“Now is an opportune time for investors to shift their focus to value” when looking at U.S. stocks, according to Brian Belski, chief investment strategist at BMO Capital Markets.
As the CHART OF THE DAY shows, Belski’s recommendation reflects a transition that started last year. Shares with low prices relative to sales, earnings and asset values are faring better than those of faster-growing companies, according to a comparison of Standard & Poor’s 500 value and growth indexes.
The ratio between these indexes, which the New York-based analyst cited in a Feb. 8 report, has climbed 7.6 percent from last year’s low. Even so, it’s below the average end-of-month reading for the past 20 years, as displayed in the chart.
Belski isn’t alone among market strategists in preferring value to growth. Wells Fargo & Co.’s Gina Martin Adams, also based in New York, wrote yesterday in a report that she saw last year’s shift toward value stocks as a turning point.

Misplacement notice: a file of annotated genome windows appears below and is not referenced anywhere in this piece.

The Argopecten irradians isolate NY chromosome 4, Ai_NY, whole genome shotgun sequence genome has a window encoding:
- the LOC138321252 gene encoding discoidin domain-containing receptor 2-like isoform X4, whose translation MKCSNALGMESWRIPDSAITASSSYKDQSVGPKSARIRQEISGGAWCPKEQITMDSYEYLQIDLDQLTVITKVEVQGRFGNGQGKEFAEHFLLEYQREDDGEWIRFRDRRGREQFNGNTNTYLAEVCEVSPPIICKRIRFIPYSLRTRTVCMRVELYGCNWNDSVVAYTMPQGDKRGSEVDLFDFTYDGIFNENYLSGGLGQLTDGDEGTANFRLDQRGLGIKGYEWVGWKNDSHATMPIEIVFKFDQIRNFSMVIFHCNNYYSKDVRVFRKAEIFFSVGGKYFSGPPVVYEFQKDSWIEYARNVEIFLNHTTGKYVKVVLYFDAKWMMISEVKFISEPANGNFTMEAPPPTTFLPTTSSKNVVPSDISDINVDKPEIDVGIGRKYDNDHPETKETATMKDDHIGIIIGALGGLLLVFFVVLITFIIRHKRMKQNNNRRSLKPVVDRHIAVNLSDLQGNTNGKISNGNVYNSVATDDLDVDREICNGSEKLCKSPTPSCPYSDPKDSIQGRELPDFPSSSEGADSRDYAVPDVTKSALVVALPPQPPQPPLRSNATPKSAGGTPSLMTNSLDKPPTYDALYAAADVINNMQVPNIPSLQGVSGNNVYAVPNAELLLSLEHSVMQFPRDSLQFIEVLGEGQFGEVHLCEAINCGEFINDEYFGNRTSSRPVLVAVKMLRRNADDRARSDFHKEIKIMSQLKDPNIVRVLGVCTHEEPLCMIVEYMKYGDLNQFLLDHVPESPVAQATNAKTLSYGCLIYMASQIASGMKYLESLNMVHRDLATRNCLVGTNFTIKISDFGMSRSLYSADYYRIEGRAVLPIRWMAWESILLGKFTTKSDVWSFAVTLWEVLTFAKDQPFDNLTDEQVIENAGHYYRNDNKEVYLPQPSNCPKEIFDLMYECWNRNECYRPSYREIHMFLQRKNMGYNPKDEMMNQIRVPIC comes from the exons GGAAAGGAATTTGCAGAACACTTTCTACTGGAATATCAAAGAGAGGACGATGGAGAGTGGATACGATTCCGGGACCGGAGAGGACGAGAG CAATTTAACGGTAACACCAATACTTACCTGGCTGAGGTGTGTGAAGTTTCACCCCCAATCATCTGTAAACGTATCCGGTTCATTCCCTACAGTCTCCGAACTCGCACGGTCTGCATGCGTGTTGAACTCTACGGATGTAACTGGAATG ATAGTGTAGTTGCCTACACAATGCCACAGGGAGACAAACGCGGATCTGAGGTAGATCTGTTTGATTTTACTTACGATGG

“We suspect value will continue to have the edge over growth in the months ahead,” she wrote. Shrinking productivity gains point to that conclusion, the report said, as they weigh more heavily on growth companies. Fourth-quarter productivity rose from a year earlier by 0.6 percent, trailing the third quarter’s 1.8 percent gain, Labor Department data showed.
Belski wrote that a brighter earnings outlook will help value stocks extend their gains. Analysts anticipate 7 percent profit growth for companies in the S&P 500 Value Index, beating a 2.7 percent increase for the growth index, according to data cited in the report.
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